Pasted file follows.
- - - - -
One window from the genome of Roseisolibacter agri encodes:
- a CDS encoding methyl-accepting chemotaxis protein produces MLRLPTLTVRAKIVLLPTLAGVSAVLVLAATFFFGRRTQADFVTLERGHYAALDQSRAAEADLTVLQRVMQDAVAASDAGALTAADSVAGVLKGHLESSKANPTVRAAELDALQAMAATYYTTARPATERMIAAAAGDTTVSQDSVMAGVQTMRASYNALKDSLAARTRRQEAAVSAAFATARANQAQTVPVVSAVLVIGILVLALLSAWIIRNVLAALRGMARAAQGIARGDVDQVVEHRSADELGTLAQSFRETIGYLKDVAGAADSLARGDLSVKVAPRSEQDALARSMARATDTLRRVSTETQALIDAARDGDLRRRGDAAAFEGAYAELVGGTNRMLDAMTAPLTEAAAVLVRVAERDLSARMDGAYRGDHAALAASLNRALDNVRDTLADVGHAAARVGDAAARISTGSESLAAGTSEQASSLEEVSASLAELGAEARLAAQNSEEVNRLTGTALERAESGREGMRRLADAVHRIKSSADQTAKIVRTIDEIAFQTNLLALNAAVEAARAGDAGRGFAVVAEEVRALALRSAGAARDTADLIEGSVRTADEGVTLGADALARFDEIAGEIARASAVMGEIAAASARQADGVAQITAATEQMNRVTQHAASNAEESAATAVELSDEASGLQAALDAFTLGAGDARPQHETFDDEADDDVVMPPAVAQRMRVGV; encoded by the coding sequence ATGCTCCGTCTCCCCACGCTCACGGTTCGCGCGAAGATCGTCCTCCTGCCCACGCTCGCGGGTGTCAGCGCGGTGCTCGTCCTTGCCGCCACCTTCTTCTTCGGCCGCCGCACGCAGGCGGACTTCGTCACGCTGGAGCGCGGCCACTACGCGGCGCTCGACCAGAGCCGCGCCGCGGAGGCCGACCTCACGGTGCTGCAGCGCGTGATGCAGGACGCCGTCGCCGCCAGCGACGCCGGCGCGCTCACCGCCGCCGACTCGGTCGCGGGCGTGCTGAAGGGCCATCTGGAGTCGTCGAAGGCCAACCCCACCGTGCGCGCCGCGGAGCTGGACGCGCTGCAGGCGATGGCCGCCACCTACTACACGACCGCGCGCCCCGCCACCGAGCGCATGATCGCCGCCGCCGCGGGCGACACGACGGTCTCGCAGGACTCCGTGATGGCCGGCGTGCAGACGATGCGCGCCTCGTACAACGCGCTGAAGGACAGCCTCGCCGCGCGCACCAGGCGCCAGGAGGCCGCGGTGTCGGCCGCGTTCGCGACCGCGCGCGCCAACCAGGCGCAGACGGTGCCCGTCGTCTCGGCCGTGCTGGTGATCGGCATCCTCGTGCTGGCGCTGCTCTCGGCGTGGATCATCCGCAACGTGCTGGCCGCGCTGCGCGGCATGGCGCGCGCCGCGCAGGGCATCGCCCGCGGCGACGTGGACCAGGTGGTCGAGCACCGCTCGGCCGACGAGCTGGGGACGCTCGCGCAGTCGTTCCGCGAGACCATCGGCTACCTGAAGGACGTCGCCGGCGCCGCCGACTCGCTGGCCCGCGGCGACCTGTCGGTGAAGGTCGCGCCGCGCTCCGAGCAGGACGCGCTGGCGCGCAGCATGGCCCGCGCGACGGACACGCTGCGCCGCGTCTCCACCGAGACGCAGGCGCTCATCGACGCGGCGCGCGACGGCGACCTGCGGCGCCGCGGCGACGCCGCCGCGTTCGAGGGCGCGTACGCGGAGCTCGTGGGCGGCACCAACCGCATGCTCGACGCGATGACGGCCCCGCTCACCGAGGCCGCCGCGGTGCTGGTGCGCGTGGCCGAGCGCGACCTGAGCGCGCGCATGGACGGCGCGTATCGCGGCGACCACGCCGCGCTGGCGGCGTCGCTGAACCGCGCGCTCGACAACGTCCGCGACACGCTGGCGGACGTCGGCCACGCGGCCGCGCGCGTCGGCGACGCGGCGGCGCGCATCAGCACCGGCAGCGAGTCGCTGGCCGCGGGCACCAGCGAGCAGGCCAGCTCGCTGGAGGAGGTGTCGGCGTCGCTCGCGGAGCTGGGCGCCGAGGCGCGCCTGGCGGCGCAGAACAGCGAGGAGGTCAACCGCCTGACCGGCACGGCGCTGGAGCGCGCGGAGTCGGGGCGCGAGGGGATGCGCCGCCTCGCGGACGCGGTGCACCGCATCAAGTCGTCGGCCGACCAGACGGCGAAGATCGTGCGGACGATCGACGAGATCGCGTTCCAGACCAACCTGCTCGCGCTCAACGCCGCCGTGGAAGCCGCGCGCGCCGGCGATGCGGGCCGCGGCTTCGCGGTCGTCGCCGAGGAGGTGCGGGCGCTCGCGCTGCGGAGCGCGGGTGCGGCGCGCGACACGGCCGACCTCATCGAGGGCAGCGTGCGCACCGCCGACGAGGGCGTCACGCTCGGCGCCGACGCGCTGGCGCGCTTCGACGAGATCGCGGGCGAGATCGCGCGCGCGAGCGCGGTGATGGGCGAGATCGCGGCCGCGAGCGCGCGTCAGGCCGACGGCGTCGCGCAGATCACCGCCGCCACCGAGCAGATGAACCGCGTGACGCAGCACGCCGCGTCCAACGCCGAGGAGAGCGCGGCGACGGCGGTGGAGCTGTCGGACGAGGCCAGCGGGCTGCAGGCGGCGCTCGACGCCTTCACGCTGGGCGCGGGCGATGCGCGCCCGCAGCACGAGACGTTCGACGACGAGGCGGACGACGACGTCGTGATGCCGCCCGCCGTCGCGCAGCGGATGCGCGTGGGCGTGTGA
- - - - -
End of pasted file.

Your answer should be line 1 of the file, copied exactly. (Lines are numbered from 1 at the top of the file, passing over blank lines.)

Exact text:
One window from the genome of Roseisolibacter agri encodes: